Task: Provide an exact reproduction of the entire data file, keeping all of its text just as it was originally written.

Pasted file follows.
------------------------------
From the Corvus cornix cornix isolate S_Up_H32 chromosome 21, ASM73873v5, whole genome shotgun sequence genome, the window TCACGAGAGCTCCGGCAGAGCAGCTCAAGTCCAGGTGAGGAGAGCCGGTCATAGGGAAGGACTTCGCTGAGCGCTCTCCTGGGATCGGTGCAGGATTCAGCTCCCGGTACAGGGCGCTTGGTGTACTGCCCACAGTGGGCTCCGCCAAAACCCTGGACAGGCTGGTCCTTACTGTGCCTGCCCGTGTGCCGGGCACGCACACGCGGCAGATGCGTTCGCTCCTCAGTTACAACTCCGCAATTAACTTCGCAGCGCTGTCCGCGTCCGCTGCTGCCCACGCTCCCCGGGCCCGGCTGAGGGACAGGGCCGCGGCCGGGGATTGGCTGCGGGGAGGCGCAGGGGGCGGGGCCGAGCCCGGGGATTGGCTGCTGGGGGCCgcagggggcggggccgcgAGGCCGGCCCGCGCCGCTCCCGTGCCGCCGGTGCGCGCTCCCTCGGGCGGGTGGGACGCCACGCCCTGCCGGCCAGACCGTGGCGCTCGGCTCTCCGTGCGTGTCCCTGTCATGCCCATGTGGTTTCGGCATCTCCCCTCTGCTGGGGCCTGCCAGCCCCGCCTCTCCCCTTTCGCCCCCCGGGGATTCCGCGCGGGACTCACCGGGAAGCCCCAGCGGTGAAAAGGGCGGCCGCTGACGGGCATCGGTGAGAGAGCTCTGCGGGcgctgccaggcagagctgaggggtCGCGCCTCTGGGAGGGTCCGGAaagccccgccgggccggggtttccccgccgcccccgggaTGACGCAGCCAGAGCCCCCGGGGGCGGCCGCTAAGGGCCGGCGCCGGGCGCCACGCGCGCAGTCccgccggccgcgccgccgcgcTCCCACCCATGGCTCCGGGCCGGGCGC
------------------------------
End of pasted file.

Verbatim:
From the Corvus cornix cornix isolate S_Up_H32 chromosome 21, ASM73873v5, whole genome shotgun sequence genome, the window TCACGAGAGCTCCGGCAGAGCAGCTCAAGTCCAGGTGAGGAGAGCCGGTCATAGGGAAGGACTTCGCTGAGCGCTCTCCTGGGATCGGTGCAGGATTCAGCTCCCGGTACAGGGCGCTTGGTGTACTGCCCACAGTGGGCTCCGCCAAAACCCTGGACAGGCTGGTCCTTACTGTGCCTGCCCGTGTGCCGGGCACGCACACGCGGCAGATGCGTTCGCTCCTCAGTTACAACTCCGCAATTAACTTCGCAGCGCTGTCCGCGTCCGCTGCTGCCCACGCTCCCCGGGCCCGGCTGAGGGACAGGGCCGCGGCCGGGGATTGGCTGCGGGGAGGCGCAGGGGGCGGGGCCGAGCCCGGGGATTGGCTGCTGGGGGCCgcagggggcggggccgcgAGGCCGGCCCGCGCCGCTCCCGTGCCGCCGGTGCGCGCTCCCTCGGGCGGGTGGGACGCCACGCCCTGCCGGCCAGACCGTGGCGCTCGGCTCTCCGTGCGTGTCCCTGTCATGCCCATGTGGTTTCGGCATCTCCCCTCTGCTGGGGCCTGCCAGCCCCGCCTCTCCCCTTTCGCCCCCCGGGGATTCCGCGCGGGACTCACCGGGAAGCCCCAGCGGTGAAAAGGGCGGCCGCTGACGGGCATCGGTGAGAGAGCTCTGCGGGcgctgccaggcagagctgaggggtCGCGCCTCTGGGAGGGTCCGGAaagccccgccgggccggggtttccccgccgcccccgggaTGACGCAGCCAGAGCCCCCGGGGGCGGCCGCTAAGGGCCGGCGCCGGGCGCCACGCGCGCAGTCccgccggccgcgccgccgcgcTCCCACCCATGGCTCCGGGCCGGGCGC